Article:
The meaning of the feast of All Saints

Every year on November 1, Catholics celebrate the feast of All Saints. What does that mean? We Dutch used to also get a day off, but that time is over. However, the celebration has not become any less important. For believers, heaven is the ultimate goal, so when we achieve that, there is something to celebrate. We earthly mortals like to celebrate that festival, hoping to end up there sooner or later.


When we Catholics pray in our confession of faith: I believe in the communion of saints, we are not referring, consciously or not, to the souls in heaven, but to the original meaning of the term saints. In the Acts of the Apostles we read how Paul addresses the saints while addressing those around him who are still alive. In early Christianity, every believing and baptized soul was a saint. That has changed now.

Militant Church

When the Creed talks about a communion of saints, it is talking about the existence of an exchange between the different groups of baptized souls who possess the Holy Spirit. This includes, first of all, all baptized souls who struggle against their sins and errors; we call this the militant Church. Church with a capital letter, because it is not about the building, but about the community of believers who together form the Church. If we commit a mortal sin, while we remain a member, we are cut off from this fellowship of saints as long as we keep the Holy Spirit out of our souls by not confessing our sins.

Suffering Church

The souls in purgatory are also members of the community of saints. They still need to be cleansed of their sins and debts. They cannot yet see God, but the Holy Spirit is in them. They are called the Suffering Church because they must patiently wait until their souls are purified and in a state of grace to see God. They cannot do anything themselves to shorten this wait. They did not put in enough effort during their lifetime to earn the divine righteousness of Jesus, and now it is too late for that. We can help them by praying for them, earning indulgences for them and having masses said. We do not know whether the suffering souls can pray for us, but if they have reached heaven, partly through our efforts, they will certainly remember us in their prayers and be our special intercessors before God.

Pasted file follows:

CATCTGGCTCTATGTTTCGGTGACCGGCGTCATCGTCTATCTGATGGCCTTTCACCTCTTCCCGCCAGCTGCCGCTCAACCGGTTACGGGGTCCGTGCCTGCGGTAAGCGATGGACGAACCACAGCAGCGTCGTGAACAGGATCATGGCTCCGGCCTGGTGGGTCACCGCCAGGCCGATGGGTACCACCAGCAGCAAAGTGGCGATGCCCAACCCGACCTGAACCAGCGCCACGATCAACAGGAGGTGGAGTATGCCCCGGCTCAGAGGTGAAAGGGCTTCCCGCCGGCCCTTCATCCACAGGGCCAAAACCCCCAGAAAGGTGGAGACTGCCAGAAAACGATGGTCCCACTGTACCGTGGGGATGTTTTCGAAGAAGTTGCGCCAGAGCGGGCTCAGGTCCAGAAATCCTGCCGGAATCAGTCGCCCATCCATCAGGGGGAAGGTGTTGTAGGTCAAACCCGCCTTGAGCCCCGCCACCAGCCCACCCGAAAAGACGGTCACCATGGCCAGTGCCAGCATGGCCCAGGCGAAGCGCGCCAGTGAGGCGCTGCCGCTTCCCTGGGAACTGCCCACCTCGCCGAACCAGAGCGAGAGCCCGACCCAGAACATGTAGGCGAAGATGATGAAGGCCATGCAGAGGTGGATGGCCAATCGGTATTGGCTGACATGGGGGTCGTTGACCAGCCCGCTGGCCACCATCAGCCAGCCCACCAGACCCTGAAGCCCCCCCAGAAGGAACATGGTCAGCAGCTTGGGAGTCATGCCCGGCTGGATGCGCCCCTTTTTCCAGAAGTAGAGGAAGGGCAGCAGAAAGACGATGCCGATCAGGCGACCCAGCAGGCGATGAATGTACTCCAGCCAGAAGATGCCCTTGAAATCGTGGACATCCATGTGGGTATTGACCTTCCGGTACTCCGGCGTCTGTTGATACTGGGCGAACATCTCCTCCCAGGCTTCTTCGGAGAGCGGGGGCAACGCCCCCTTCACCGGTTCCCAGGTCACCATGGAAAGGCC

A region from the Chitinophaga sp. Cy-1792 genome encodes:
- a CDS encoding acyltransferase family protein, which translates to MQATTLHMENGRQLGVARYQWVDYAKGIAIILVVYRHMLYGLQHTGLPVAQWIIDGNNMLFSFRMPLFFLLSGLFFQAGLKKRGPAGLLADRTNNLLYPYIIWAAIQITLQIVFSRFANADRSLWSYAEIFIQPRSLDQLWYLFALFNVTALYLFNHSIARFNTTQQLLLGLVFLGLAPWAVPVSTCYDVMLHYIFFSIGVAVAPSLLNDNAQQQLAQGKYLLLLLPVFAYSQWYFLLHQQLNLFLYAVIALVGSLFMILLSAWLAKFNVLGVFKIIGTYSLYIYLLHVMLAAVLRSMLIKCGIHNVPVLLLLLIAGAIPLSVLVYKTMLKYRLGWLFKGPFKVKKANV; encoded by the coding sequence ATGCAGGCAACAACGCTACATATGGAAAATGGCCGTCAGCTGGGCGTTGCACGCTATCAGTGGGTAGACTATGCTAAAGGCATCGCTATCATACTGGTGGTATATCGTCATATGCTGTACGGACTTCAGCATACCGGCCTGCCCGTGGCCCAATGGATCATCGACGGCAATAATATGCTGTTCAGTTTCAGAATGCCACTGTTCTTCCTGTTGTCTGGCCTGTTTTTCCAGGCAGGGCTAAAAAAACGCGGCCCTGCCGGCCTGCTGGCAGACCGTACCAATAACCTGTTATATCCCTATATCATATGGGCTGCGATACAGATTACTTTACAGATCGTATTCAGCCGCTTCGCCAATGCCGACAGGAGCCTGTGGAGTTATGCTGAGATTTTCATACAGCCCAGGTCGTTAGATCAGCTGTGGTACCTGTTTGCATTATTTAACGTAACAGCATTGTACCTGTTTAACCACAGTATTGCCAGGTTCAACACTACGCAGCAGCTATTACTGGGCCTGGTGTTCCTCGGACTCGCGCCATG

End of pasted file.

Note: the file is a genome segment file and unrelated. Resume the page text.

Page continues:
According to Catholic teaching, you are punished for your sins in order to purify the soul and restore moral order and the honor of God. This is the only way you get to heaven. However, you can have your punishments remitted by God by earning an indulgence. This is possible for yourself or for souls in purgatory who can no longer do this, since we as believers are connected to each other. The indulgence means that the church allows the good deeds of Jesus and the saints to cancel this punishment. First, however, the sin must be confessed with contrition, including a firm determination not to commit it again. How can someone earn an indulgence so that his sin is revoked? For example, the Pope can decree that anyone who passes through a holy door during the Year of Mercy deserves an indulgence.


Finally, there are the souls in heaven – not just the canonized saints! -: the triumphant Church, which remains eternal. At the final judgment the suffering Church is added. The communion of the saints implies that all souls must be aware of the needs and wants of other souls. This is especially true of the triumphant souls over the militant and the suffering souls, and of the militant souls over the suffering souls. Since the souls in purgatory cannot help themselves, they have to rely on the help of the saints and the militant souls.

all Saints Day

For the saints, the fact that they have reached the highest does not mean that they have promptly forgotten the other souls. As ultimate friends of God, out of perfect love for Him, they want to help all His creatures to also reach heaven. And for us earthly souls, we do not only have to pray to the saints to implore their help, but can also praise and honor them in our prayers as creatures of God. Just as we praise an artist by admiring his work of art. In addition to the days that the Church dedicates to specific, canonized saints, she also dedicates one day to all other saints. That is All Saints’ Day on November 1.


It is clear that we may cherish a truly supernatural love for one another, and that we may practice, in word and thought, the virtue of brotherly/sisterly charity, especially in the practice of our spiritual and material works of mercy.